Residents in one area of Laoag City were disturbed by patrol cars late Tuesday night, June 19, prompting complaints about what they called the “OA (overacting)” operation to catch tambays (loiterers) and others breaking ordinances on drinking in public.
In a video obtained by Rappler, 5 marked police cars are shown patrolling a lit street in full wangwang mode – their sirens blaring and lights flashing. They drove through the empty street slowly, taking the pace of a parade.
According to the source of the clip, the patrol happened in Laoag City in Ilocos Norte near the city’s center on Monday, June 18. It happened at around 10:30 pm, as families slept or prepared to go to bed.
The source said it was the first time that it happened in their area. (READ: Tambays? PNP wrongly detains group waiting outside friend’s home)
The residents have not asked the police about it but the talk of the town is that it was apparently triggered by the government’s ongoing crackdown on street crimes, focusing on “tambays” or street loiterers.
“There’s fear for sure, kahit (even if) you know you’ve done nothing wrong,” the source told Rappler.
On June 14, President Rodrigo Duterte called tambays “potential trouble for the public.” It was a reiteration of his 2017 order against loiterers, as part of the government’s anti-crime campaign. (READ: What you should know: Duterte administration’s crackdown on ‘tambays’)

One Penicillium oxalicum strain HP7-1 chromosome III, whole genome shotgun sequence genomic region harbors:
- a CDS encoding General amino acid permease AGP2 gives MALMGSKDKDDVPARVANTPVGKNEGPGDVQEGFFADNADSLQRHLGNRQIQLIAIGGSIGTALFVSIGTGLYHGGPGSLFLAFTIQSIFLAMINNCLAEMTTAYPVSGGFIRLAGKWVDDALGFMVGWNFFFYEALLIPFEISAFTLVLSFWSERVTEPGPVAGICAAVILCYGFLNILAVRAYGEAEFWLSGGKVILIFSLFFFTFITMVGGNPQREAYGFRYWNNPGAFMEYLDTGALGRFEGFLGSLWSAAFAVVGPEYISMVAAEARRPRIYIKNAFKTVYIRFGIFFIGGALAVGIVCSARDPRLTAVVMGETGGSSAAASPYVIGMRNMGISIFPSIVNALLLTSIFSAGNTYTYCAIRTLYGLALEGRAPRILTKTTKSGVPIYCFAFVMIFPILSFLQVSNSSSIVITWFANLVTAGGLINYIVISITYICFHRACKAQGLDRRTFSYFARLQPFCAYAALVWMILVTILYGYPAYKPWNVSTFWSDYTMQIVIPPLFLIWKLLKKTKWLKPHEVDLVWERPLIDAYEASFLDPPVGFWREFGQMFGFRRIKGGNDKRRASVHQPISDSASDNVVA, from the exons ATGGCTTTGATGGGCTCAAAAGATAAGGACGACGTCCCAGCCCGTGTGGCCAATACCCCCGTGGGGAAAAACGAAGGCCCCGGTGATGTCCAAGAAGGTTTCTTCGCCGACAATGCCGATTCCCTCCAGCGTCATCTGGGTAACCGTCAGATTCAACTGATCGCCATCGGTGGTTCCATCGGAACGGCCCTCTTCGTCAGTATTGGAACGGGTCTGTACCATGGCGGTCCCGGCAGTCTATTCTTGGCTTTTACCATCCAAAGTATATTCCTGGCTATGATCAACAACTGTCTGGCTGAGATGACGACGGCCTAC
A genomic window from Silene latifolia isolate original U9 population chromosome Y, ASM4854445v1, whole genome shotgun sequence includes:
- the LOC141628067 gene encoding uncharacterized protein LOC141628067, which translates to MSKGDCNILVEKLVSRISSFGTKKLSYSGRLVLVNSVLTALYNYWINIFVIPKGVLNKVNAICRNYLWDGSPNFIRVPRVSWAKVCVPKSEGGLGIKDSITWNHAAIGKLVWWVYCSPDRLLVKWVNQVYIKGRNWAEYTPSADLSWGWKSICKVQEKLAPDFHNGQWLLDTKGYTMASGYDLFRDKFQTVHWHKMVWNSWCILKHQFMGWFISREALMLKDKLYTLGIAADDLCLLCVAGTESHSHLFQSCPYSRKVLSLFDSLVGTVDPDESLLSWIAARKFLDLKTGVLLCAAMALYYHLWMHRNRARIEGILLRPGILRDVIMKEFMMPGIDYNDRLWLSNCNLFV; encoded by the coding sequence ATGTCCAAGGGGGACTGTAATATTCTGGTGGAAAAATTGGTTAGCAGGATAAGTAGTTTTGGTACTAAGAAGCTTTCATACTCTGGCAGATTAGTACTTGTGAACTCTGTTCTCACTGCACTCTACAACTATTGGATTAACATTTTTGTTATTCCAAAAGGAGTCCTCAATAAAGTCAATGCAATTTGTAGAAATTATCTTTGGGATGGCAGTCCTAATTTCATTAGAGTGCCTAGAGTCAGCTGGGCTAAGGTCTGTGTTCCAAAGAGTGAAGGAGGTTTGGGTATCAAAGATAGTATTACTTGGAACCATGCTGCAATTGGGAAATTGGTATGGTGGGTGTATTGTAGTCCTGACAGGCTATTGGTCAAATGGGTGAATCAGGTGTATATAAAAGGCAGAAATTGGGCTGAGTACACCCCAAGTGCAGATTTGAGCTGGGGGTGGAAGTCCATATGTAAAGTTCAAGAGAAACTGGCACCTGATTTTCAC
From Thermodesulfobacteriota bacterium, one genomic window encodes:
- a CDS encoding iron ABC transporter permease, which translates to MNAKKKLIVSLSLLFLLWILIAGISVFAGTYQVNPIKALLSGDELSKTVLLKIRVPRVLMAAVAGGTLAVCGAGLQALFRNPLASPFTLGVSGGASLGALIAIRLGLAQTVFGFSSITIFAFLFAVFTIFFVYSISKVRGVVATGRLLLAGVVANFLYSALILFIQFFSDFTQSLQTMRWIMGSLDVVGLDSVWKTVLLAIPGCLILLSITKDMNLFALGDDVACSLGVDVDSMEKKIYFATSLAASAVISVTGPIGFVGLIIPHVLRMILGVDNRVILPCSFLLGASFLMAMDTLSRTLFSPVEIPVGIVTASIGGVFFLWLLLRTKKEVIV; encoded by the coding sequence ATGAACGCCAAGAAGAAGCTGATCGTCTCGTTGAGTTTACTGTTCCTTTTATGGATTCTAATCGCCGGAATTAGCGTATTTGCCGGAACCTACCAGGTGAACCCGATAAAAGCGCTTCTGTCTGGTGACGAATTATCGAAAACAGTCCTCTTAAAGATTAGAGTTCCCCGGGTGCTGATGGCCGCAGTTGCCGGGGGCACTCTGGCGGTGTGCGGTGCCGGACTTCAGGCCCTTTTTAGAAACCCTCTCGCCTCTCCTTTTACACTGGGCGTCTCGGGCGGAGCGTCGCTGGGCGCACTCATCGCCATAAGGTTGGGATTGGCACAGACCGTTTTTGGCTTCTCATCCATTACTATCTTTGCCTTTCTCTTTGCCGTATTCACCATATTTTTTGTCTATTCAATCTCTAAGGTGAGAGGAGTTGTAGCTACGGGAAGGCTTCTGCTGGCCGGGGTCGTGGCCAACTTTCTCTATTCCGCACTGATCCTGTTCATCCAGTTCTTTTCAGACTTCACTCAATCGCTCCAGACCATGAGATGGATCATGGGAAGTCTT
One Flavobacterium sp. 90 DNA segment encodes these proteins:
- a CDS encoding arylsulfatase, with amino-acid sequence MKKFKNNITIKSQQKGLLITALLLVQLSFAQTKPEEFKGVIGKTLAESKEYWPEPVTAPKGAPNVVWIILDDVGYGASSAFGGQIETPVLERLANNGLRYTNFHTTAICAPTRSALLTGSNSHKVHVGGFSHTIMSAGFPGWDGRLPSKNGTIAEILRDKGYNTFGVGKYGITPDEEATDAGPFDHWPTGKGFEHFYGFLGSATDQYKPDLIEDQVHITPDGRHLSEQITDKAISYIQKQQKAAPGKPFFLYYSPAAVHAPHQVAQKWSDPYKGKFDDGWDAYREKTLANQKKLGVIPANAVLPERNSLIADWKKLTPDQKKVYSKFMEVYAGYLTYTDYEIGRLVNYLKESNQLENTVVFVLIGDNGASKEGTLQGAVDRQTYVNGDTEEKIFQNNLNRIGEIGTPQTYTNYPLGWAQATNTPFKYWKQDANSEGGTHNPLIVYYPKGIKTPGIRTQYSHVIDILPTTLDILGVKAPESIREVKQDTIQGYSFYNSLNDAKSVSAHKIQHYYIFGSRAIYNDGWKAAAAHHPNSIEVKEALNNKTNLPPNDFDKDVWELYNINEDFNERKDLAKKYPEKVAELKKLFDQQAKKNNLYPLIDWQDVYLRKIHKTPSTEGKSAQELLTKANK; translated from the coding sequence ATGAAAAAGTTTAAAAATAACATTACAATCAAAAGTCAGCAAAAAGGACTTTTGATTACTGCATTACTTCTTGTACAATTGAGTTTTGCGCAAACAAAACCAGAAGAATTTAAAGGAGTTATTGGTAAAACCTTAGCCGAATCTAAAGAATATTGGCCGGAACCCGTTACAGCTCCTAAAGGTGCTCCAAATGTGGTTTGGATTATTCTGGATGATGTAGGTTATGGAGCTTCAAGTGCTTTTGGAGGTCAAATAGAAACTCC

In Quezon City, hundreds were arrested for different violations over the weekend, heeding the call of Duterte to step up the drive against tambays. Rights group Karapatan had said that this was reminiscent of the Martial Law period.
Addressing such concerns, Malacañang said on Tuesday that the anti-tambay drive was not a prelude to a nationwide martial law declaration.
According to police sources familiar with operations, the patrol was improperly done as it violated the community’s right to be left unbothered in their homes.
“Ang wangwang is only used to pave the way. At hindi ito ginagamit sa night time para mabulabog ang mga tao (Sirens are only used to pave the way. It is also not used to disturb people),” a source said.
Another source told Rappler that the vehicle formation shown in the video is only used when transporting a high-profile convict to a detention facility. The cars also usually rush for the transfer to be completed.
Reached for comment, Laoag officer-in-charge Superintendent Dominic Guerrero found nothing out of the ordinary in the video.
“This is not the first,” Guerrero told Rappler in a text message. He explained that he has imposed the policy ever since he assumed his post as the city’s OIC. He has not replied to Rappler as to when he assumed his post.
Rappler has also sought the comment of the Philippine National Police, but its spokesman, Senior Superintendent Benigno Durana, has yet to reply. – Rappler.com